transmission lines and helicopter

Discussion in 'Physics' started by ronn, Jan 8, 2008.

  1. ronn

    Thread Starter Member

    Nov 1, 2007
    16
    0
    i read a thread here about repairing a transmission lines with a helicopter and i saw it too on TV. i saw there is a visible spark between the wand and the conductor before he clamps it on. One answered that it sparks because the wand cuts magnetic line of force and charges flow.My question is if the charges flow from the wand and you keep it arcing between the conductor for a very long period of time, (just theoretically) will all the charges from the wand transfer to the conductor and how will the wand be affected?(will it slowly decrease to its original size)
    thanks
     
  2. beenthere

    Retired Moderator

    Apr 20, 2004
    15,815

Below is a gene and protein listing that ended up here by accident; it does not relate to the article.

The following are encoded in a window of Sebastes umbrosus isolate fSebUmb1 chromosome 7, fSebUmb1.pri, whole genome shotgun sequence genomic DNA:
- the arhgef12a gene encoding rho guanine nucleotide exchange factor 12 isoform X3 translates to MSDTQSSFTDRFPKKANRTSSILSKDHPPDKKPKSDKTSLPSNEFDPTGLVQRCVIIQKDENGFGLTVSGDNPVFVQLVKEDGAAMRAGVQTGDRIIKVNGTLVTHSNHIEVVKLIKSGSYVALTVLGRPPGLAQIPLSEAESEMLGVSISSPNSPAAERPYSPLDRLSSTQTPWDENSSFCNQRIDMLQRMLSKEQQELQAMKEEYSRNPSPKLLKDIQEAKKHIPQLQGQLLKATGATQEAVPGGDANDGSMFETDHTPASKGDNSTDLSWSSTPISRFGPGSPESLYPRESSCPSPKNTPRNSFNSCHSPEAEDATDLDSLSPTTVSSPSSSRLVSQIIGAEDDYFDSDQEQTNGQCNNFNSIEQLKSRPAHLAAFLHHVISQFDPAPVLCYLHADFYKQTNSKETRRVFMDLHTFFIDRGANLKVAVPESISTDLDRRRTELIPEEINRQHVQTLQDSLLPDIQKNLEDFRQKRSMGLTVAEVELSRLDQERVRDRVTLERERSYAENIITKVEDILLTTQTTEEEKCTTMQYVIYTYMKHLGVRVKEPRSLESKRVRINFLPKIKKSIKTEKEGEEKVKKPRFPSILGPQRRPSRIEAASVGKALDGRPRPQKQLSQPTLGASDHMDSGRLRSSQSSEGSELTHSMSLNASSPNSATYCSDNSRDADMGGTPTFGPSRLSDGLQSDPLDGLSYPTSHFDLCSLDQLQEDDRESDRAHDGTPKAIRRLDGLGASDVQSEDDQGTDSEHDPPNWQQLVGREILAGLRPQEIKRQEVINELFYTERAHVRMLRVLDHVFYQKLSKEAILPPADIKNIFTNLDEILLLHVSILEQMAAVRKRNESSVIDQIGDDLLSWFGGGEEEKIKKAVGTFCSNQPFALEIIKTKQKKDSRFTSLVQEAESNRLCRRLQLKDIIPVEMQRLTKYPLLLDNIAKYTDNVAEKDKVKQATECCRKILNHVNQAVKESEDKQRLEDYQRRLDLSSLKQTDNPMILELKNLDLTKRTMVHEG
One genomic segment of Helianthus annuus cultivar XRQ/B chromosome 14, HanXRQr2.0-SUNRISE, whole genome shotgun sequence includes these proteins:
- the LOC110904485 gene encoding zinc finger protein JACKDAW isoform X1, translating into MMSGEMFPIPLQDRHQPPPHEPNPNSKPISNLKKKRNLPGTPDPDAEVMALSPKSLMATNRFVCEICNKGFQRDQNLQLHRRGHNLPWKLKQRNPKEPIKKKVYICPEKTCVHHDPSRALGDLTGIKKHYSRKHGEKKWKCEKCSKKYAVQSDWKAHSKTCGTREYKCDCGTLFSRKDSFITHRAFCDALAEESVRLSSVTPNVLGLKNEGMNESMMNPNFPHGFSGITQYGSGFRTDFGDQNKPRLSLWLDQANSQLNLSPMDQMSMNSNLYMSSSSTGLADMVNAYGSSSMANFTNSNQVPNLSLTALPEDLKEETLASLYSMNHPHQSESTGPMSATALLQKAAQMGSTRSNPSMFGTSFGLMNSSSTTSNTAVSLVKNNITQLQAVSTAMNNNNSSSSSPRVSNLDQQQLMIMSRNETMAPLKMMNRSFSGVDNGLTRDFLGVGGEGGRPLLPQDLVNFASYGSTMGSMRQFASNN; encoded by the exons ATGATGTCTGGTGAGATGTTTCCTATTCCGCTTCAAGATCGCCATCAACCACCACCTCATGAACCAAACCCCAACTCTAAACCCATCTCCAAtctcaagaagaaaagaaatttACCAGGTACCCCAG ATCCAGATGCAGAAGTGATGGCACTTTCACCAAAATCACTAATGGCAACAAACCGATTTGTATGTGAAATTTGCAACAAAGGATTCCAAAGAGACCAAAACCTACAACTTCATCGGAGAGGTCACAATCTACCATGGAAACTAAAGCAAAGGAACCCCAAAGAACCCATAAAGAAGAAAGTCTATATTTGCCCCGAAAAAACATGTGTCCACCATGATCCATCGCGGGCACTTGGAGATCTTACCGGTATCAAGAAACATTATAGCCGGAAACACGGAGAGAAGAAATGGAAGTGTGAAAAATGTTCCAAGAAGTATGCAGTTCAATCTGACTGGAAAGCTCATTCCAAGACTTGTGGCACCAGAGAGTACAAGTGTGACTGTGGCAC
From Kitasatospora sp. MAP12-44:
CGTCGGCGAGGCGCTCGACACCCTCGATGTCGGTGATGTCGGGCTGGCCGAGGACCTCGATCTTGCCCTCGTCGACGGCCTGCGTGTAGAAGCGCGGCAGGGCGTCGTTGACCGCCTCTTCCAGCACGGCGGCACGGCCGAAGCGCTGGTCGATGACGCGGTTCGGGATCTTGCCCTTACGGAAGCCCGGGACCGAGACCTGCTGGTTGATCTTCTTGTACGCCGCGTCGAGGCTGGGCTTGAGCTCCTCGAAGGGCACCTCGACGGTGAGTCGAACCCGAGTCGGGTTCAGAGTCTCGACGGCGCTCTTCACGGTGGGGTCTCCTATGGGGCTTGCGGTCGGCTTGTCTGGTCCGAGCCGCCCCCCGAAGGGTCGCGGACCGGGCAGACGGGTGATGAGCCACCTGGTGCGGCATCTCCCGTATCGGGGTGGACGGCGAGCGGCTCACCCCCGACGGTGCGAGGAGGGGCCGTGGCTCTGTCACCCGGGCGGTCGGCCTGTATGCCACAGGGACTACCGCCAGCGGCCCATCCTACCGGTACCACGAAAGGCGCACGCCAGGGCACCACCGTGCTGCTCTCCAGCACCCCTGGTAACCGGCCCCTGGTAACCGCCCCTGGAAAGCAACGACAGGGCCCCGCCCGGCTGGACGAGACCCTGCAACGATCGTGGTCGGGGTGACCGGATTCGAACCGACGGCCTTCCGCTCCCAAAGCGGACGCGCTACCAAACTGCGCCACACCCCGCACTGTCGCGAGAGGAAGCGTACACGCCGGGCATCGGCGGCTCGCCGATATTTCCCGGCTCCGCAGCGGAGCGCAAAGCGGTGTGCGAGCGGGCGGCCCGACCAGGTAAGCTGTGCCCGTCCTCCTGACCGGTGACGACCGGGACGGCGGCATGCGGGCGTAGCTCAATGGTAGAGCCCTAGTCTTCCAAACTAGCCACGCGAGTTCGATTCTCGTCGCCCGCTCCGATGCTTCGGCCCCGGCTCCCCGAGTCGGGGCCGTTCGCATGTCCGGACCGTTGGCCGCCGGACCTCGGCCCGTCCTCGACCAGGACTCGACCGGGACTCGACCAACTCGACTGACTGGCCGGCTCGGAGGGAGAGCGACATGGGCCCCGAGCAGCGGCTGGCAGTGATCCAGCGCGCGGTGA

282
    I don't think you can maintain the arc for more than an instant. The spark comes from the difference in potential between the helicopter and the transmission line, but is more like a static spark. As soon as the charge imbalance is canceled, that will be the end of current flow. After the transmission line service, the helicopter will give a nice static spark to the ground, as it will be charged to the line voltage.

    Aircraft pick up static charge by flying at altitude, where the atmospheric potential is different from at the earth's surface, and by cutting lines of force as they fly. It is a mandatory practice to ground every aircraft before refueling to eliminate a static spark that could ignite fuel vapors. It is also necessary to discharge a helicopter hovering over a landing pad before transferring a passenger or taking on fuel.
     
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